I regularly see programming teams that are terrible. The customers are unhappy. The manager is unhappy. The programmers are unhappy. The code is unhappy. Their system is broken, or maybe they’ve got no system at all. If this sounds like your team, I think I hear a better way calling your name.
In my experience, the fate of the team hinges on being able to find a rockstar developer to lead the charge. While this is the most important position to fill, it’s also the hardest to fill. My recommendation is to do whatever it takes to get an experienced programmer who knows how to lead. Up your budget. Expand your search parameters. Invest in training a programmer on your team who has leadership but lacks platform knowledge. If you’re a project manager, you may have to fill in as technical lead for a while.
Your lead developer needs to be addicted to learning about better programming and leadership. He has to quickly learn your environment from a technical perspective inside and out. Communication is important, and so is a strong desire to teach other programmers. This is the one who will define coding process, release process, and coding standards. He needs to know what good code looks like as well as bad code, and the same goes for good and bad processes. I know it’s a long list. You probably won’t find a perfect fit, but your success depends on getting a near match.
Once the technical lead is in place, the next step is to find programmers who will implement the plan laid out by the lead. I’ve had good success with having coders at various stages of their careers. Regardless of what stage they’re at, every programmer on the team should be interested in progressing their career and should be willing to put in some extra time to get there. Determination to become a great programmer will breed more of that same attitude if it’s something that you deliberately cultivate. So take the extra time to encourage your team members and provide a clear picture of how the future could look.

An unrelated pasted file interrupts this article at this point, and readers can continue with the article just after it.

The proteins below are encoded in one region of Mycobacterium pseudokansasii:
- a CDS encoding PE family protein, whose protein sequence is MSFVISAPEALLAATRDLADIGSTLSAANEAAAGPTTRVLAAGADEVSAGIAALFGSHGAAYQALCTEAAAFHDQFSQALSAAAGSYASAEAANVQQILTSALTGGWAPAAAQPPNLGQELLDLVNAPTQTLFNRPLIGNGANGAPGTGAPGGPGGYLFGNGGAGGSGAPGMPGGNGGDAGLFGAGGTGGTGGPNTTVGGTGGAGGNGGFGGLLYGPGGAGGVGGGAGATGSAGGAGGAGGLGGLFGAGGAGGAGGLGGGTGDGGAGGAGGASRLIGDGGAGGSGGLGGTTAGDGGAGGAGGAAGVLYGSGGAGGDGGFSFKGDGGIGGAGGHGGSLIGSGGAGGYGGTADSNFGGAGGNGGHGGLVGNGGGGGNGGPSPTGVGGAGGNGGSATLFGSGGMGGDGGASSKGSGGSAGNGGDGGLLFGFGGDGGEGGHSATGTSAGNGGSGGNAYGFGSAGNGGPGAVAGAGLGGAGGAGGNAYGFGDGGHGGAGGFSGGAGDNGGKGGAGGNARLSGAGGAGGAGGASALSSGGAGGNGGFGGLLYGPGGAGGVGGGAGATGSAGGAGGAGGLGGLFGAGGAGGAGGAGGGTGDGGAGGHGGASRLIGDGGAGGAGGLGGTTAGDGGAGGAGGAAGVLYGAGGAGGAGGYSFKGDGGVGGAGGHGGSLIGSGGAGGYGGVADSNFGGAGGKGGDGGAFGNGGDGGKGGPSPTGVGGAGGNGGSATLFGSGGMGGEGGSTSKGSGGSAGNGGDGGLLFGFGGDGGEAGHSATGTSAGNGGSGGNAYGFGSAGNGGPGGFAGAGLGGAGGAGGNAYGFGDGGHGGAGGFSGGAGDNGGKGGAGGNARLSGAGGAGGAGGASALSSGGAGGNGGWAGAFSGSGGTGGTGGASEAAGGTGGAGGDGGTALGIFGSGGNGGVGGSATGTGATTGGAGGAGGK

Because you may have had to go a little over budget on your lead, you might have to play some money ball here with the other developers. Again, you’re looking for a teachable attitude and a desire to become a better programmer. Maybe this means hiring someone who’s been out of the programming game for a couple years or who’s strength was programming in another language. Don’t be dangerous, but there will be some risk involved.
I’m also known for hiring non-programmers for my programmer on deck spots. These are typically software tester roles where down-time in testing is spent doing simple coding tasks. This helps out getting some of the low-level programming tasks done and gives the tester a chance to “try on” programming.
I’m constantly looking for people interested in starting to program. Even if I don’t have an open testing spot, there will probably be a spot opening up in the future. From my perspective, everyone should be a programmer. Is there a better occupation out there? I think not.
Making The Cut
In order for your team to be great, you’ll likely need to let some programmers go. If the quality of work is low, have a 1 on 1 conversation with the programmer. Do whatever you can to change the behavior. If the results don’t improve or there is no effort being put toward correcting the issue, it’s time to think about doing both the programmer and the team a favor. Great teams can’t have members who don’t want to be team contributors.
Employ A System
If you’re seeing a problem, there’s likely a procedure that you can put in place to fix the problem. Once a procedure has been put in place, the hardest part is sticking with it. Don’t implement more rules than you can keep track of or than can be enforced. If you do, you’ve become part of the problem.
Move Towards Success
Building a great programming team takes time and effort. If you have a clear picture of where you’re headed, you can start making incremental changes to start transforming your team. It’s important to remember that part of making a great team is being a great leader yourself. Time to get started.